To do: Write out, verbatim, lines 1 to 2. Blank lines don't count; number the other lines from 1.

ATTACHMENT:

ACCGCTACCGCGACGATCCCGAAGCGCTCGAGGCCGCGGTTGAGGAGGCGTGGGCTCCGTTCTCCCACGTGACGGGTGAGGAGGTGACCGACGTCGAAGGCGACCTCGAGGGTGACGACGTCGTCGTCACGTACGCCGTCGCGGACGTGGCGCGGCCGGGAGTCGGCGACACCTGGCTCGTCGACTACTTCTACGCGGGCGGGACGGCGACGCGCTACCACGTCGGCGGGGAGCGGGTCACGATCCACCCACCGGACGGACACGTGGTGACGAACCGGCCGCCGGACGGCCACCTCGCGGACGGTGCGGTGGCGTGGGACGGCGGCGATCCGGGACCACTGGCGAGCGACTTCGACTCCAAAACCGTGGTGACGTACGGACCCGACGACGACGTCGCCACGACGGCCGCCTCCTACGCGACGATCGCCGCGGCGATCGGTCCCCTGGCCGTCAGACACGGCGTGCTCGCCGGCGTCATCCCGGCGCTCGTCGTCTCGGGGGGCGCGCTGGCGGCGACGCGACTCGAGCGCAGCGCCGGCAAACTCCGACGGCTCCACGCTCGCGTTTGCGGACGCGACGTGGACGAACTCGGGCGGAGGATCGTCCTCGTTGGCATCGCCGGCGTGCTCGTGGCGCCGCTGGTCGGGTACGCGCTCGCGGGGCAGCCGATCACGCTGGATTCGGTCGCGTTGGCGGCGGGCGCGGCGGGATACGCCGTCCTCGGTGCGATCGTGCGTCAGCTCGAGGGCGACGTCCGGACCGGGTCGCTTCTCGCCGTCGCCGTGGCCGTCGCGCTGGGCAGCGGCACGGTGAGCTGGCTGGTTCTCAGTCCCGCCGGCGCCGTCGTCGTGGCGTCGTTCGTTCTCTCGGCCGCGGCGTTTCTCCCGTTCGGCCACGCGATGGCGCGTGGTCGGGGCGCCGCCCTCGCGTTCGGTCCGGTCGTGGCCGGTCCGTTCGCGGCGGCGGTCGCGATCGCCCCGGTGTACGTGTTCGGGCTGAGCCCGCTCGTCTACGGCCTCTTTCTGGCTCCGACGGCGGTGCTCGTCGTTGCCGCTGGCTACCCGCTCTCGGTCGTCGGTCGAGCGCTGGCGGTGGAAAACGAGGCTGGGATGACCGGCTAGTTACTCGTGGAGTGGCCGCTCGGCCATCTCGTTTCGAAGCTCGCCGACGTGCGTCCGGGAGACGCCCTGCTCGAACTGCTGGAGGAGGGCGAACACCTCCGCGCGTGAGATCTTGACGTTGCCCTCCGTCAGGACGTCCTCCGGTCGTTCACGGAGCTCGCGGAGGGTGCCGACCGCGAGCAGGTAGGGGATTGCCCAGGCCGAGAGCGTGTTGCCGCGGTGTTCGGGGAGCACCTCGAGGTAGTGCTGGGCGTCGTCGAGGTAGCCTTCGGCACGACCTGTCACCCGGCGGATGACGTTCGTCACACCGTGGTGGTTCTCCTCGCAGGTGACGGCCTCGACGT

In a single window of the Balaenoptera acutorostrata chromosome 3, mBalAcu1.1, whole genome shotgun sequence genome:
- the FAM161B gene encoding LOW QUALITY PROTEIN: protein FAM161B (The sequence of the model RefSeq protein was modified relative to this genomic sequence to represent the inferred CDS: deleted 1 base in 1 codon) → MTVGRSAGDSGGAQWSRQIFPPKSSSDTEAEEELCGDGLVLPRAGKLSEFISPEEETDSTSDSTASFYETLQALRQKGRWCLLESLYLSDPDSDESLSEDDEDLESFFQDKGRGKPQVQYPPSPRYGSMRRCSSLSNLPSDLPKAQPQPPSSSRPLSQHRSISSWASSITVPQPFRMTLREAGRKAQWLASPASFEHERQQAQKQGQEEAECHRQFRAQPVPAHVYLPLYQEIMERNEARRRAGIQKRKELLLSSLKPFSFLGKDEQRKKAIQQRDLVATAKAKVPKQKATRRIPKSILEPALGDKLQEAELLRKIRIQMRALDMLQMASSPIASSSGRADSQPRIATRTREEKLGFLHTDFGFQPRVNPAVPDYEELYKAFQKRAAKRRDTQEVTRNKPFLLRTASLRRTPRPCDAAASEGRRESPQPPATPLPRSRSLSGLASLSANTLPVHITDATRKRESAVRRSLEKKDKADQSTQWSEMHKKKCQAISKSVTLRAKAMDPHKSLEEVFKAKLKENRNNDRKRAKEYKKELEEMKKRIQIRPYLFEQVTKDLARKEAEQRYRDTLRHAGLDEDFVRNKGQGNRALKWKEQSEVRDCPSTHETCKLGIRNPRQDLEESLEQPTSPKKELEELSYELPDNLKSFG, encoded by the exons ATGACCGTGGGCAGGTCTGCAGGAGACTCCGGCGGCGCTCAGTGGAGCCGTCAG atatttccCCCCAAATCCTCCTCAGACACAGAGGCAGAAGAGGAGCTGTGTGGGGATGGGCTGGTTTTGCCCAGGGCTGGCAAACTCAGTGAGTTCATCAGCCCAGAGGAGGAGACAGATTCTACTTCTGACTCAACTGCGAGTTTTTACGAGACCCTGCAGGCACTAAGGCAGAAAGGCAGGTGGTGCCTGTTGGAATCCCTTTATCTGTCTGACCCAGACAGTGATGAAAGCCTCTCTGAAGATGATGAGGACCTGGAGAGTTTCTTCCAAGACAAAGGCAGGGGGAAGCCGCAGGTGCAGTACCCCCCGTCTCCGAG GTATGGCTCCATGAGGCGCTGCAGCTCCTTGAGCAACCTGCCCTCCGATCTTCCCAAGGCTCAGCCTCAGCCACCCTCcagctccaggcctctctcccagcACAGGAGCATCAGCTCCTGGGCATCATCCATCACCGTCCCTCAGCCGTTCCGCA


ACCGCTACCGCGACGATCCCGAAGCGCTCGAGGCCGCGGTTGAGGAGGCGTGGGCTCCGTTCTCCCACGTGACGGGTGAGGAGGTGACCGACGTCGAAGGCGACCTCGAGGGTGACGACGTCGTCGTCACGTACGCCGTCGCGGACGTGGCGCGGCCGGGAGTCGGCGACACCTGGCTCGTCGACTACTTCTACGCGGGCGGGACGGCGACGCGCTACCACGTCGGCGGGGAGCGGGTCACGATCCACCCACCGGACGGACACGTGGTGACGAACCGGCCGCCGGACGGCCACCTCGCGGACGGTGCGGTGGCGTGGGACGGCGGCGATCCGGGACCACTGGCGAGCGACTTCGACTCCAAAACCGTGGTGACGTACGGACCCGACGACGACGTCGCCACGACGGCCGCCTCCTACGCGACGATCGCCGCGGCGATCGGTCCCCTGGCCGTCAGACACGGCGTGCTCGCCGGCGTCATCCCGGCGCTCGTCGTCTCGGGGGGCGCGCTGGCGGCGACGCGACTCGAGCGCAGCGCCGGCAAACTCCGACGGCTCCACGCTCGCGTTTGCGGACGCGACGTGGACGAACTCGGGCGGAGGATCGTCCTCGTTGGCATCGCCGGCGTGCTCGTGGCGCCGCTGGTCGGGTACGCGCTCGCGGGGCAGCCGATCACGCTGGATTCGGTCGCGTTGGCGGCGGGCGCGGCGGGATACGCCGTCCTCGGTGCGATCGTGCGTCAGCTCGAGGGCGACGTCCGGACCGGGTCGCTTCTCGCCGTCGCCGTGGCCGTCGCGCTGGGCAGCGGCACGGTGAGCTGGCTGGTTCTCAGTCCCGCCGGCGCCGTCGTCGTGGCGTCGTTCGTTCTCTCGGCCGCGGCGTTTCTCCCGTTCGGCCACGCGATGGCGCGTGGTCGGGGCGCCGCCCTCGCGTTCGGTCCGGTCGTGGCCGGTCCGTTCGCGGCGGCGGTCGCGATCGCCCCGGTGTACGTGTTCGGGCTGAGCCCGCTCGTCTACGGCCTCTTTCTGGCTCCGACGGCGGTGCTCGTCGTTGCCGCTGGCTACCCGCTCTCGGTCGTCGGTCGAGCGCTGGCGGTGGAAAACGAGGCTGGGATGACCGGCTAGTTACTCGTGGAGTGGCCGCTCGGCCATCTCGTTTCGAAGCTCGCCGACGTGCGTCCGGGAGACGCCCTGCTCGAACTGCTGGAGGAGGGCGAACACCTCCGCGCGTGAGATCTTGACGTTGCCCTCCGTCAGGACGTCCTCCGGTCGTTCACGGAGCTCGCGGAGGGTGCCGACCGCGAGCAGGTAGGGGATTGCCCAGGCCGAGAGCGTGTTGCCGCGGTGTTCGGGGAGCACCTCGAGGTAGTGCTGGGCGTCGTCGAGGTAGCCTTCGGCACGACCTGTCACCCGGCGGATGACGTTCGTCACACCGTGGTGGTTCTCCTCGCAGGTGACGGCCTCGACGT

In a single window of the Balaenoptera acutorostrata chromosome 3, mBalAcu1.1, whole genome shotgun sequence genome: